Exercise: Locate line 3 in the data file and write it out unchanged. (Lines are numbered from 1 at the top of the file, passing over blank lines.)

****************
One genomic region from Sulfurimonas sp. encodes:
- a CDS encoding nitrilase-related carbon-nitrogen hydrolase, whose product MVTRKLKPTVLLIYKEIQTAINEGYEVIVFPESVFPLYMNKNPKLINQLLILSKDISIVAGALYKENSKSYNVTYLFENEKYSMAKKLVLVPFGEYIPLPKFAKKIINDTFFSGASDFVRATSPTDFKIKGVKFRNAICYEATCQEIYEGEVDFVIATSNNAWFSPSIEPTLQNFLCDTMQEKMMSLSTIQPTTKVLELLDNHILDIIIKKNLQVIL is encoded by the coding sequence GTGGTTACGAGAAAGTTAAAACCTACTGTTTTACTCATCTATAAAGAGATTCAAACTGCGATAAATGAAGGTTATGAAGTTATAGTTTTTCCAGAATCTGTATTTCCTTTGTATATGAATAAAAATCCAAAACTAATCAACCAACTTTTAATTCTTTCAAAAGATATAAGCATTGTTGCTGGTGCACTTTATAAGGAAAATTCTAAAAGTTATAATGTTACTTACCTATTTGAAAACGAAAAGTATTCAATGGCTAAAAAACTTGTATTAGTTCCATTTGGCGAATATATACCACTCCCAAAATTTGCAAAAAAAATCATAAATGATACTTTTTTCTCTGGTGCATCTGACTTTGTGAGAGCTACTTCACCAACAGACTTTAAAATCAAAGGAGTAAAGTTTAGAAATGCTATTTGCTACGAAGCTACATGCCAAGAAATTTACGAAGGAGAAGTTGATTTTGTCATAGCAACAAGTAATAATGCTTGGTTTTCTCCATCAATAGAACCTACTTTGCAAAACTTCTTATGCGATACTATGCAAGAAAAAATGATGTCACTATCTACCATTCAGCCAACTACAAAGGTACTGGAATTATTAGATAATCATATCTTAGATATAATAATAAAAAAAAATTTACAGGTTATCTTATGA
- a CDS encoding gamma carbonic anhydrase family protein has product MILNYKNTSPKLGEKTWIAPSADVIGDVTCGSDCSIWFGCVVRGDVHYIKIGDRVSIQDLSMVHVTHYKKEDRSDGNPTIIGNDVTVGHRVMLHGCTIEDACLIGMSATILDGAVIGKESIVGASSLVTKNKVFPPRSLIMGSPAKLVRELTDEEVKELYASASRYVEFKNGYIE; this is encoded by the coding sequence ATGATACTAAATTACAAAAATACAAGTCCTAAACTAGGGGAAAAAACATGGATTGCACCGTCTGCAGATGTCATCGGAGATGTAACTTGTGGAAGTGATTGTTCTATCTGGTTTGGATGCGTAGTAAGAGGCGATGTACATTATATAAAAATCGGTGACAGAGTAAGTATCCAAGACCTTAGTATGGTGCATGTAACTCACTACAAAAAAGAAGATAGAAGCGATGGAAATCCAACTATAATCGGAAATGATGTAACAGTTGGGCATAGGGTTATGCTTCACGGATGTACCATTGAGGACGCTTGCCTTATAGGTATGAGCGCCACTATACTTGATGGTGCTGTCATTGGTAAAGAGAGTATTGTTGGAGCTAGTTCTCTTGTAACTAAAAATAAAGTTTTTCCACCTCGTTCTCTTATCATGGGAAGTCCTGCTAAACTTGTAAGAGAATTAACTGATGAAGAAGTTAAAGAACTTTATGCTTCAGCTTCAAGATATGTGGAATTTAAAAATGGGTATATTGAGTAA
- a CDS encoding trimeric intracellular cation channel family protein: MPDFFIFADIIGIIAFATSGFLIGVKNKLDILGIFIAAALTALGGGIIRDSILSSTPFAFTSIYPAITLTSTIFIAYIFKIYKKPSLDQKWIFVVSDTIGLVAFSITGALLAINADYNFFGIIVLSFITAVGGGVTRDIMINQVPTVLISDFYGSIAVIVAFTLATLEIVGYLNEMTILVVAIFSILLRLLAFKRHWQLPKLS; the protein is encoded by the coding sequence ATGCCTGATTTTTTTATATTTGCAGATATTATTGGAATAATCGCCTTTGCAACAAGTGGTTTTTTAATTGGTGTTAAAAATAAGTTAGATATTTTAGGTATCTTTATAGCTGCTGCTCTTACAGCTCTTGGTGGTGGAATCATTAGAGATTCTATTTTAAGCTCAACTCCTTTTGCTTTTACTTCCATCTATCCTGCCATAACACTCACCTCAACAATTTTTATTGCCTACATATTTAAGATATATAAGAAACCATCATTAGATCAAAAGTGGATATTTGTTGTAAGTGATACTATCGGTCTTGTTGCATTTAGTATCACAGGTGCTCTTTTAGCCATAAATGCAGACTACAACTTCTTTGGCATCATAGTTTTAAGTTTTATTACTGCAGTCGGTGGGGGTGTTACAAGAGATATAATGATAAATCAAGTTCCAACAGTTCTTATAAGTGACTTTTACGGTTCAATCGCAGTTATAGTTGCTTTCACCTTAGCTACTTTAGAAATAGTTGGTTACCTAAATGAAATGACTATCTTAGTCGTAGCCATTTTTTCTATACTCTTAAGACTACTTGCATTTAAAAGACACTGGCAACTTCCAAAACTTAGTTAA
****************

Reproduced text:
- a CDS encoding gamma carbonic anhydrase family protein has product MILNYKNTSPKLGEKTWIAPSADVIGDVTCGSDCSIWFGCVVRGDVHYIKIGDRVSIQDLSMVHVTHYKKEDRSDGNPTIIGNDVTVGHRVMLHGCTIEDACLIGMSATILDGAVIGKESIVGASSLVTKNKVFPPRSLIMGSPAKLVRELTDEEVKELYASASRYVEFKNGYIE; this is encoded by the coding sequence ATGATACTAAATTACAAAAATACAAGTCCTAAACTAGGGGAAAAAACATGGATTGCACCGTCTGCAGATGTCATCGGAGATGTAACTTGTGGAAGTGATTGTTCTATCTGGTTTGGATGCGTAGTAAGAGGCGATGTACATTATATAAAAATCGGTGACAGAGTAAGTATCCAAGACCTTAGTATGGTGCATGTAACTCACTACAAAAAAGAAGATAGAAGCGATGGAAATCCAACTATAATCGGAAATGATGTAACAGTTGGGCATAGGGTTATGCTTCACGGATGTACCATTGAGGACGCTTGCCTTATAGGTATGAGCGCCACTATACTTGATGGTGCTGTCATTGGTAAAGAGAGTATTGTTGGAGCTAGTTCTCTTGTAACTAAAAATAAAGTTTTTCCACCTCGTTCTCTTATCATGGGAAGTCCTGCTAAACTTGTAAGAGAATTAACTGATGAAGAAGTTAAAGAACTTTATGCTTCAGCTTCAAGATATGTGGAATTTAAAAATGGGTATATTGAGTAA